In the days after the election, Twitter became a madhouse of pointed fingers—who to blame, who to follow, what to study. Shocked and numb, I scrolled through every thread my liberal echo chamber deemed a “must read.” One in particular, by Marco Rogers, actually was.
White liberals, Rogers claimed, have “systematically and deliberately separated themselves from their conservative family and friends.” In short, we spend more time denying the reality of racism to people of color than we do confronting the racism we encounter from the people we love. We’ve walled ourselves off from the racism in our own communities—both on Facebook and at the dinner table:
“They want to badly to not be associated with the rest of whiteness,” Rogers said. “They want to stand on our side and act like they can’t believe it. Not only do you believe it. But you know exactly where it lives. You know these people better than PoC ever will. They are your people.”
His description fit me perfectly.
For the last eight years, my brother-in-law’s Facebook wall has served as a right-wing echo chamber for him, his family and his military co-workers: conspiracy theories, racist Obama memes, fake news about Hillary Clinton. Between pictures of his three children are couched threads in which he and his friends slander and encourage violence against “libtards” like me. I unfollowed him so long ago, I can’t remember the last time I considered engaging.
I’ve pushed back against my sister in less hostile environments, offering calm, practiced answers for questions like, “Why isn’t there a white history month?” and “Don’t all lives matter?” But when she told me she thought President Obama had used his two terms in office mainly to “promote Islam,” I was silent. When she and other family members made crude jokes denigrating homosexuality or people of color, I cringed, changed the subject or exited the conversation in favor of a kinder, simpler one with my nephew or niece.
I’m the lone Democrat in a family now entirely based in rural or semi-rural Michigan. Our tacit agreement has always been to avoid politics, mostly, for the purpose of keeping our relationships intact—or, more accurately, for them to take only a few cracks before chuckling and holstering their racism, lest their humor offend me.
I even avoided posting about politics on Facebook, though most of my friends and colleagues share my own political beliefs, just to avoid the headache of daily arguments. A waste of time, I used to think when I saw my fellow liberal writers spending hours in partisan arguments with the handful of people—racist aunts and uncles, I assumed—who verbally opposed them.
Now that clean agreement between me and my family has been ripped up and burned. The morning after election day, my brother-in-law was gloating on my wife’s Facebook wall. My sister balked when I pointed out the president-elect’s white supremacist ties. My uncle, texting me to recommend Dinesh D’Souza, learned after his casual reference to “democraps” (a slur only insulting for its lack of cleverness) that I was, in his words, “of that other party.”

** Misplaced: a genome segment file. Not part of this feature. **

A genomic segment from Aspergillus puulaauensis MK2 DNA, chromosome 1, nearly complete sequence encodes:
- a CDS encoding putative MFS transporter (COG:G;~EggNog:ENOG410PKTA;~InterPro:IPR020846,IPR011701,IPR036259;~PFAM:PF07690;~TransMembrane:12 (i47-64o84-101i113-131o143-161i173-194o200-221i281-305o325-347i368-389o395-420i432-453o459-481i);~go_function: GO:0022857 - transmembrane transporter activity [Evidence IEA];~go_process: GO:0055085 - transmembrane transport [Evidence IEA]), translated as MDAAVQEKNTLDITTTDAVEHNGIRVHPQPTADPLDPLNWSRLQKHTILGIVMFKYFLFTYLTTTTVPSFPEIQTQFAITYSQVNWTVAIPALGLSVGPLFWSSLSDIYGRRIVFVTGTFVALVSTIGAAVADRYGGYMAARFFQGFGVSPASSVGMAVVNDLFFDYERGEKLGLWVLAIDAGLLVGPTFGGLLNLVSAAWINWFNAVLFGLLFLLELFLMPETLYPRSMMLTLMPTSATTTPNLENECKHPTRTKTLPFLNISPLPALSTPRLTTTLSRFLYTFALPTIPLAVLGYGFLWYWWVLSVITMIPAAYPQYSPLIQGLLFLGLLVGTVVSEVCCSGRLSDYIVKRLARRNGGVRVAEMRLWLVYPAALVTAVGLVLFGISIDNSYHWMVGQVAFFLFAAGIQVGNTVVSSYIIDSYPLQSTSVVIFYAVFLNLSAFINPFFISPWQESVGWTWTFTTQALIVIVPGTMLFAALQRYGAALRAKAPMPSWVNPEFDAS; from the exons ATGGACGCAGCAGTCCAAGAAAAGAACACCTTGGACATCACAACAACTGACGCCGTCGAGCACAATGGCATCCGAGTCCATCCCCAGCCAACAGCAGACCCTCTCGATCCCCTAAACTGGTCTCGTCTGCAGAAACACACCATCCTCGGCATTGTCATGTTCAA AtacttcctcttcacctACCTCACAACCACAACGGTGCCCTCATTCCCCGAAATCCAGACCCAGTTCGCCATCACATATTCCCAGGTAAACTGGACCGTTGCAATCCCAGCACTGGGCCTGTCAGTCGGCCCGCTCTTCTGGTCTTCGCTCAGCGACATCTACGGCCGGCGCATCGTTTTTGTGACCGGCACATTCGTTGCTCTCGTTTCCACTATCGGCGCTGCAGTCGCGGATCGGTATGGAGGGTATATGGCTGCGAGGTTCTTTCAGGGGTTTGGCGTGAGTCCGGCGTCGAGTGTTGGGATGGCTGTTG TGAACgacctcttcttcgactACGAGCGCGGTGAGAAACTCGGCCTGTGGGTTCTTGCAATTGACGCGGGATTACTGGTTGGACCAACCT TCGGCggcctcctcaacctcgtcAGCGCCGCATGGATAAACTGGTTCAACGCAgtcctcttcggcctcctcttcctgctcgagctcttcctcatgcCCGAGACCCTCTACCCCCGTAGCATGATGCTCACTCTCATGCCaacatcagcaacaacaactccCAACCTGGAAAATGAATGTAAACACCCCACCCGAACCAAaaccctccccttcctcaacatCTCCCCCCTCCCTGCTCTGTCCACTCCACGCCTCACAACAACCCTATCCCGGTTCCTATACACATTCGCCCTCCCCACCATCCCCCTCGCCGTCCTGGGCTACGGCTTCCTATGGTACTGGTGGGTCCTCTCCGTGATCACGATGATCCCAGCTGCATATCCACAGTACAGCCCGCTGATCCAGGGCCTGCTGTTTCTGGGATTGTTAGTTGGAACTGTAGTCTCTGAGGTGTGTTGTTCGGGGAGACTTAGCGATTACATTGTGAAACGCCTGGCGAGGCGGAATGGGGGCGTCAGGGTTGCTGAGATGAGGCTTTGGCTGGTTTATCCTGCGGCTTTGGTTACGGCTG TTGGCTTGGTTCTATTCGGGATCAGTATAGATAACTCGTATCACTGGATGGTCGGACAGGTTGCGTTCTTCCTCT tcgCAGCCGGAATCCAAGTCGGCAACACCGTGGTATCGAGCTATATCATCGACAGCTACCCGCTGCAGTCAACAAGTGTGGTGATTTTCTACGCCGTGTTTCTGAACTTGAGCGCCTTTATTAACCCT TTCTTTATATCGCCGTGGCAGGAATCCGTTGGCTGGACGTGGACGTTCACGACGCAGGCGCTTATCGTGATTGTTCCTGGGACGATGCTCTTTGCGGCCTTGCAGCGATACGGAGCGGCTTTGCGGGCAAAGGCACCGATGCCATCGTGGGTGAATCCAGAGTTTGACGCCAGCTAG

I know a few confrontations with family members is nothing compared to what people of color and LGBTQA+ communities faced after election day. But I’m ashamed to admit this election was a wake-up call for me, when I should have been woke long ago.
If and when Donald Trump officially appoints a climate change denier as the head of the EPA and pulls out of the Paris climate agreement, it could mean disastrous consequences for our planet. His chief advisor is an anti-Semite and self-proclaimed “Leninist” with explicit goals to crash the U.S. economy. Minorities, LGBTQA+ people and women have every reason to fear physical and legislative violence against them. There are more than a few warning signs that Trump’s reign could be more autocratic and kleptocratic than democratic.
All of these fears lead me to think about families, the way his looming presidency will test, threaten and destroy them.
Rogers’ point is clear: it’s a privilege to avoid these conversations in the interest of maintaining peace. Yes, it’s too late to change the outcome of this election. And many Trump supporters will not be persuaded to oppose him, no matter what he says or does. But it’s not too late to break from our white liberal bubble—a term that may rankle or annoy, but that is nonetheless far too accurate for me and many of my friends and colleagues. It’s not too late to show our marginalized friends that we are listening, and that we are prepared to act—not just to talk about acting, not just to act politically, but to risk our physical selves—and, yes, our familial ties—in the interest of equality and democracy.
I try not to let my mind wander down dark alleys, but it can’t be helped: When the time comes, will I have the courage to risk imprisonment or death to stand up for the persecuted? Will my own family members be calling for my death?
Democrats have been asked to “try to understand Trump voters,” and it’s certainly important to know that while all of them chose to put a racist into office, they didn’t all do it because they’re white nationalists themselves. They prioritized partisanship, economic anxiety and other issues over the safety of millions of Americans.
White liberals, explain this to them. Explain what they’ve done, what we couldn’t—or didn’t try to—stop them from doing.
It’s just as important for us to make Trump supporters understand us, too. To let them know why we are protesting, why are so angry and unwilling to compromise. Do it to plant the seeds of empathy—not for us, but for the millions of marginalized people certain to be targeted by the Trump administration in the years to come.
Justin Brouckaert’s work has appeared or is forthcoming in The Rumpus, Bat City Review, and Catapult, among other publications. He lives and writes in Columbia, South Carolina.